Difference between revisions of "1994 USAMO Problems/Problem 4"

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== See Also ==
== See Also ==
{{USAMO box|year=1994|num-b=3|num-a=5}}
{{USAMO box|year=1994|num-b=3|num-a=5}}
[[Category:Olympiad Algebra Problems]]
[[Category:Olympiad Inequality Problems]]
[[Category:Olympiad Inequality Problems]]

Revision as of 12:02, 17 September 2012


Let $\, a_1, a_2, a_3, \ldots \,$ be a sequence of positive real numbers satisfying $\, \sum_{j = 1}^n a_j \geq \sqrt {n} \,$ for all $\, n \geq 1$. Prove that, for all $\, n \geq 1, \,$

\[\sum_{j = 1}^n a_j^2 > \frac {1}{4} \left( 1 + \frac {1}{2} + \cdots + \frac {1}{n} \right).\]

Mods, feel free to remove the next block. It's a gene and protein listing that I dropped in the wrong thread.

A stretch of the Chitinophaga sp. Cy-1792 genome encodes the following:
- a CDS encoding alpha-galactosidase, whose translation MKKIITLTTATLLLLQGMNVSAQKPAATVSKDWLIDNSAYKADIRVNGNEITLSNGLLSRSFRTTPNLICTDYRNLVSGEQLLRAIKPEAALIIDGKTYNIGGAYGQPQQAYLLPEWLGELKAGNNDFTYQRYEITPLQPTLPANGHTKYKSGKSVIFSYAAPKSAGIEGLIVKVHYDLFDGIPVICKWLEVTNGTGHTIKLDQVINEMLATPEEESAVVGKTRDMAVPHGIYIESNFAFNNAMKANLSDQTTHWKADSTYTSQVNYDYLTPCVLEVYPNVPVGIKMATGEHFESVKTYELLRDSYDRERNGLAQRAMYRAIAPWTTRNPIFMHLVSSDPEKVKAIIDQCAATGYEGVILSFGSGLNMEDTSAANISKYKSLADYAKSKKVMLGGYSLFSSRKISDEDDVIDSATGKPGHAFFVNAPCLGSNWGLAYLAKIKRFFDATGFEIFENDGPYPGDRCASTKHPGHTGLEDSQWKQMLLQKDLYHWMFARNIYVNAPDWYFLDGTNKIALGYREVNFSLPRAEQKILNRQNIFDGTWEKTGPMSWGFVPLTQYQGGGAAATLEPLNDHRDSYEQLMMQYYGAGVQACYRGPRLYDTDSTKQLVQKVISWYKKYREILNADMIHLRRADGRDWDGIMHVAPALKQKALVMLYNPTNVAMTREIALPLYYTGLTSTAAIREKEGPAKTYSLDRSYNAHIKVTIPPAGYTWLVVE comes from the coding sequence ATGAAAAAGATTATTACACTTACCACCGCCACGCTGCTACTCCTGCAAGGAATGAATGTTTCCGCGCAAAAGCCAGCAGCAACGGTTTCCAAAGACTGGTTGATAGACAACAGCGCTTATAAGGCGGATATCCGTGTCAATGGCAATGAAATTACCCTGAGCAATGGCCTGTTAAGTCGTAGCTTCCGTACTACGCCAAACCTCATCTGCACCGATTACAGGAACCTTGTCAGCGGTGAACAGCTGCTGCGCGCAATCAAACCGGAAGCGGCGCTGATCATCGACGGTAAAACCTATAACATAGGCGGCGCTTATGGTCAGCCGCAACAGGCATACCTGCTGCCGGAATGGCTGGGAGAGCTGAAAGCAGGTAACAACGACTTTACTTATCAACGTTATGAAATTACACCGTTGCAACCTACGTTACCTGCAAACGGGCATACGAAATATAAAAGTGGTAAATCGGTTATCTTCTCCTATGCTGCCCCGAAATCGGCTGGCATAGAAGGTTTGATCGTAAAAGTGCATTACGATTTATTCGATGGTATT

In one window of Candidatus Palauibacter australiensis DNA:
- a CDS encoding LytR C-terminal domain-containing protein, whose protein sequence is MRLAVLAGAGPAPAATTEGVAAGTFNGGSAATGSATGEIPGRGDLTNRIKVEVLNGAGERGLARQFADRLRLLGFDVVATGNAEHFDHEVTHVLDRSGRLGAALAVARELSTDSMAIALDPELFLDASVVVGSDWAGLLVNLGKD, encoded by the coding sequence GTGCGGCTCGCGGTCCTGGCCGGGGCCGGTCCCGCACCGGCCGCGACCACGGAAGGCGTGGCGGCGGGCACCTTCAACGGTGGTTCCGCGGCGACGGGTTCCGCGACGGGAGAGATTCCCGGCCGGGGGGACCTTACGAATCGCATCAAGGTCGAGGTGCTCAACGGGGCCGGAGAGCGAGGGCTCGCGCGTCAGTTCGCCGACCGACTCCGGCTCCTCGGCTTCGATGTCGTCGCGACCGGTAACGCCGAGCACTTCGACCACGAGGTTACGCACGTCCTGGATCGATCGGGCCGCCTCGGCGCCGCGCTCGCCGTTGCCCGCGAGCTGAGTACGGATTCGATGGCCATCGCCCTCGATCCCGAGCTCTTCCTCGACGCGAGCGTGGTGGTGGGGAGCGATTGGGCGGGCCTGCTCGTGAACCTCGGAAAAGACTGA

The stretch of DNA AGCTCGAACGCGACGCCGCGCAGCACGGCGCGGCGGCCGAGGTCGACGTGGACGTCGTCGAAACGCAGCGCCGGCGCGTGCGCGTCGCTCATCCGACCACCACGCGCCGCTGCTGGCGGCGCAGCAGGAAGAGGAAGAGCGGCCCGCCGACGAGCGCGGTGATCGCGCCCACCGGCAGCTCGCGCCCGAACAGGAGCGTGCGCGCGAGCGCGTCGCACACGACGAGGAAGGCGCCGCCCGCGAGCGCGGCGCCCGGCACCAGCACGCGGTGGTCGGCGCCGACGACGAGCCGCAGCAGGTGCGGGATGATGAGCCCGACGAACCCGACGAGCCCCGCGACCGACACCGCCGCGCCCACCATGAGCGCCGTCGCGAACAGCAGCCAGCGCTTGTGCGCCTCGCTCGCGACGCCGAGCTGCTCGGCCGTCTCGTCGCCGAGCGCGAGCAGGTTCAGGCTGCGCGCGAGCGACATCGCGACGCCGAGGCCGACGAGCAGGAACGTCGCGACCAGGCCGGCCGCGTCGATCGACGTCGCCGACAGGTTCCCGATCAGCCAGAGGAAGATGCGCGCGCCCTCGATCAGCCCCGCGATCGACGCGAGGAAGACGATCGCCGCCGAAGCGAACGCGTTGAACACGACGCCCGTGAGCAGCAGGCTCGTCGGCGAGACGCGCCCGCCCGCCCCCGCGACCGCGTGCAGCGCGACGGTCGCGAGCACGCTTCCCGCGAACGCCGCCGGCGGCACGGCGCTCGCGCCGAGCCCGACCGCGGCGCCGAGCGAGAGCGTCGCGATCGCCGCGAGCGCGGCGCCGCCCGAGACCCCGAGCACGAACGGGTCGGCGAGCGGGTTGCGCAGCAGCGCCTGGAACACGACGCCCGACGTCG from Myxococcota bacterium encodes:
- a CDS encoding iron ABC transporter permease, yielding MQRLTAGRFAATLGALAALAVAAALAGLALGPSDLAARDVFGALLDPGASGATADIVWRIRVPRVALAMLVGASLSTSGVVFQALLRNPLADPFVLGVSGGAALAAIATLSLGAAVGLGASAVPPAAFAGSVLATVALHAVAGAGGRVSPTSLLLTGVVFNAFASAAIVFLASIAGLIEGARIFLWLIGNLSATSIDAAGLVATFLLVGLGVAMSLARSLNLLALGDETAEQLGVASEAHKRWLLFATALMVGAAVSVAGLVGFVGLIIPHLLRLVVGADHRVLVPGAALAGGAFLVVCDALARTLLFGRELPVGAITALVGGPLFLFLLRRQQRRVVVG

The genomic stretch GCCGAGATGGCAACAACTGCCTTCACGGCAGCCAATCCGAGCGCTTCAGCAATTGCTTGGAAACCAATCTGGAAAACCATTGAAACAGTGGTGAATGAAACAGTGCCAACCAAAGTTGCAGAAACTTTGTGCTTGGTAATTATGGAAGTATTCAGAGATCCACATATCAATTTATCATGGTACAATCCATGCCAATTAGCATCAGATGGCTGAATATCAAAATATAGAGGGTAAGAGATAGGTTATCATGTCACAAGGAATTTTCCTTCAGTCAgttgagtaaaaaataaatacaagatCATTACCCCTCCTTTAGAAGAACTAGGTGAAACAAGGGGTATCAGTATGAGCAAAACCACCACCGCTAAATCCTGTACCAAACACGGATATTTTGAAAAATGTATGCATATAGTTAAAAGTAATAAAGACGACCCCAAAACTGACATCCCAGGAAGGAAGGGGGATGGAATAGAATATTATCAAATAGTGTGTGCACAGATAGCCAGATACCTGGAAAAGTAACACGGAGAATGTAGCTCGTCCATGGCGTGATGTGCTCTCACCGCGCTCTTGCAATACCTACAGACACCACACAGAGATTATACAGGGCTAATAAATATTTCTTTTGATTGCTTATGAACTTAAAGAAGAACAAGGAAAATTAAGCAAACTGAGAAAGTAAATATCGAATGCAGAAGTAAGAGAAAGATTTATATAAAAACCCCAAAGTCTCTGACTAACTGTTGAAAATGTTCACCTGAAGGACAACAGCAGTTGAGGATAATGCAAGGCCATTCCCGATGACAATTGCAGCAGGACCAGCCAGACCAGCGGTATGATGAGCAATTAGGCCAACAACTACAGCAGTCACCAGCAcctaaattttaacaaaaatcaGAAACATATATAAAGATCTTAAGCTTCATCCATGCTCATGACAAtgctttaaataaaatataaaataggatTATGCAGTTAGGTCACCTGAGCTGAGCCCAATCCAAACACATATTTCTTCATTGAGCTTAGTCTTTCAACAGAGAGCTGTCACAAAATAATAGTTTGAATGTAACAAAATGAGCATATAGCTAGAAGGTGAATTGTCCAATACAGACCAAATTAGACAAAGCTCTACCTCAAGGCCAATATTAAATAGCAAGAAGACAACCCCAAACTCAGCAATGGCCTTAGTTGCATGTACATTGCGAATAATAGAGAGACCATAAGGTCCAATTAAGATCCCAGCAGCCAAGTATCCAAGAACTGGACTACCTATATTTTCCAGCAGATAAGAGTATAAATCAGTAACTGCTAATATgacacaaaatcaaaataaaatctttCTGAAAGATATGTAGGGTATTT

Note that if we try to minimize $(a_j)^2$, we would try to make the $a_j$ as equal as possible. However, by the condition given in the problem, this isn't possible, the $a_j$'s have to be an increasing sequence. Thinking of minimizing sequences, we realize that the optimal equation is $a_n = \sqrt{n} - \sqrt{n-1} = 1/(\sqrt{n} + \sqrt{n-1})$. Note that this is strictly greater than $1/(2\sqrt{n})$. So it is greater than the sum of $(1/\sqrt{4n})^2$ over all n from 1 to $\infty$. So the sum we are looking to minimize is strictly greater than the sum of $1/4n$ over all $n$ from 1 to $\infty$, which is what we wanted to do.

See Also

1994 USAMO (ProblemsResources)
Preceded by
Problem 3
Followed by
Problem 5
1 2 3 4 5
All USAMO Problems and Solutions
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